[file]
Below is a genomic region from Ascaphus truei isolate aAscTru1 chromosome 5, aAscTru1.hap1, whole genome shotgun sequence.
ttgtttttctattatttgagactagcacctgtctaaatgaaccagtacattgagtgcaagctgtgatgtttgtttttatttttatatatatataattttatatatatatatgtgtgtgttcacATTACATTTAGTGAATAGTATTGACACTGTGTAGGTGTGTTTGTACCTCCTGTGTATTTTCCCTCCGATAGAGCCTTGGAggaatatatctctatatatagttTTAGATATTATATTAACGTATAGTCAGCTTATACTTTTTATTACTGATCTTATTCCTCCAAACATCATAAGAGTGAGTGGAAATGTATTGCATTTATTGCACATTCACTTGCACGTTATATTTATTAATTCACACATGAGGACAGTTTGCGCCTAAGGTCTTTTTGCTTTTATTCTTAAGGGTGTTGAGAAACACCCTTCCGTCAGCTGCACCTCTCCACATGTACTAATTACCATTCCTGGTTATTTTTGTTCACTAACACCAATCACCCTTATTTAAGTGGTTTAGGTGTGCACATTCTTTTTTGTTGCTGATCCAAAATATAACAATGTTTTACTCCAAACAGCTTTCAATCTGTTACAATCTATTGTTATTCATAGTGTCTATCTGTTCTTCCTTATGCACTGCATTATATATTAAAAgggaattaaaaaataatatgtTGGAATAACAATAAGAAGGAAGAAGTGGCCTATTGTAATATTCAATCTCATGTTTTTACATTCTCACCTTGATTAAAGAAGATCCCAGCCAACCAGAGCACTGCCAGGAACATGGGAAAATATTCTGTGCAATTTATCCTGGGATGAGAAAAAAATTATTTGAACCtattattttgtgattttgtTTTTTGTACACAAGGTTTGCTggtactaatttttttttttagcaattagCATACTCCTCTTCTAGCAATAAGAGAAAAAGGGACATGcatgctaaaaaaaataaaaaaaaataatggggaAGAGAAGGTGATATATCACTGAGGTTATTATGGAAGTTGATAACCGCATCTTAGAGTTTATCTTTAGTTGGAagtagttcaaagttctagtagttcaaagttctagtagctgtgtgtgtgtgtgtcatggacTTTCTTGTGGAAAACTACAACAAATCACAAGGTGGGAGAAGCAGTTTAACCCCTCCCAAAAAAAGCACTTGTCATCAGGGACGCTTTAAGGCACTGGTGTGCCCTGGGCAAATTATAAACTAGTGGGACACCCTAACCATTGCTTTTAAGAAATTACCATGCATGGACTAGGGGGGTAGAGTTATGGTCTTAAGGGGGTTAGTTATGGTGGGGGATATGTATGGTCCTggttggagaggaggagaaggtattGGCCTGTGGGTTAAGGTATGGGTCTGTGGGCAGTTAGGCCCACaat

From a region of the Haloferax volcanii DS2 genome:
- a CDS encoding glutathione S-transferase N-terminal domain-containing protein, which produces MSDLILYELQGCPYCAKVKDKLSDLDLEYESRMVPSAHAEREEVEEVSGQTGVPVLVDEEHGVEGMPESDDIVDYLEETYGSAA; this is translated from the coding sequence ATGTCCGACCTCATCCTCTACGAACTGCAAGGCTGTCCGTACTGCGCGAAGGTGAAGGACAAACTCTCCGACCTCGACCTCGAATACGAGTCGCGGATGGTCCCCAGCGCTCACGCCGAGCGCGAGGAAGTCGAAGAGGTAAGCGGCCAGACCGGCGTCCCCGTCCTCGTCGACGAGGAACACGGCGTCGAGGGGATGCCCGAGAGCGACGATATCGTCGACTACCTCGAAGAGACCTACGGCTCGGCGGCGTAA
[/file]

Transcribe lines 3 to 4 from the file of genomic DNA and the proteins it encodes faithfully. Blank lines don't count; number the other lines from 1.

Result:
From a region of the Haloferax volcanii DS2 genome:
- a CDS encoding glutathione S-transferase N-terminal domain-containing protein, which produces MSDLILYELQGCPYCAKVKDKLSDLDLEYESRMVPSAHAEREEVEEVSGQTGVPVLVDEEHGVEGMPESDDIVDYLEETYGSAA; this is translated from the coding sequence ATGTCCGACCTCATCCTCTACGAACTGCAAGGCTGTCCGTACTGCGCGAAGGTGAAGGACAAACTCTCCGACCTCGACCTCGAATACGAGTCGCGGATGGTCCCCAGCGCTCACGCCGAGCGCGAGGAAGTCGAAGAGGTAAGCGGCCAGACCGGCGTCCCCGTCCTCGTCGACGAGGAACACGGCGTCGAGGGGATGCCCGAGAGCGACGATATCGTCGACTACCTCGAAGAGACCTACGGCTCGGCGGCGTAA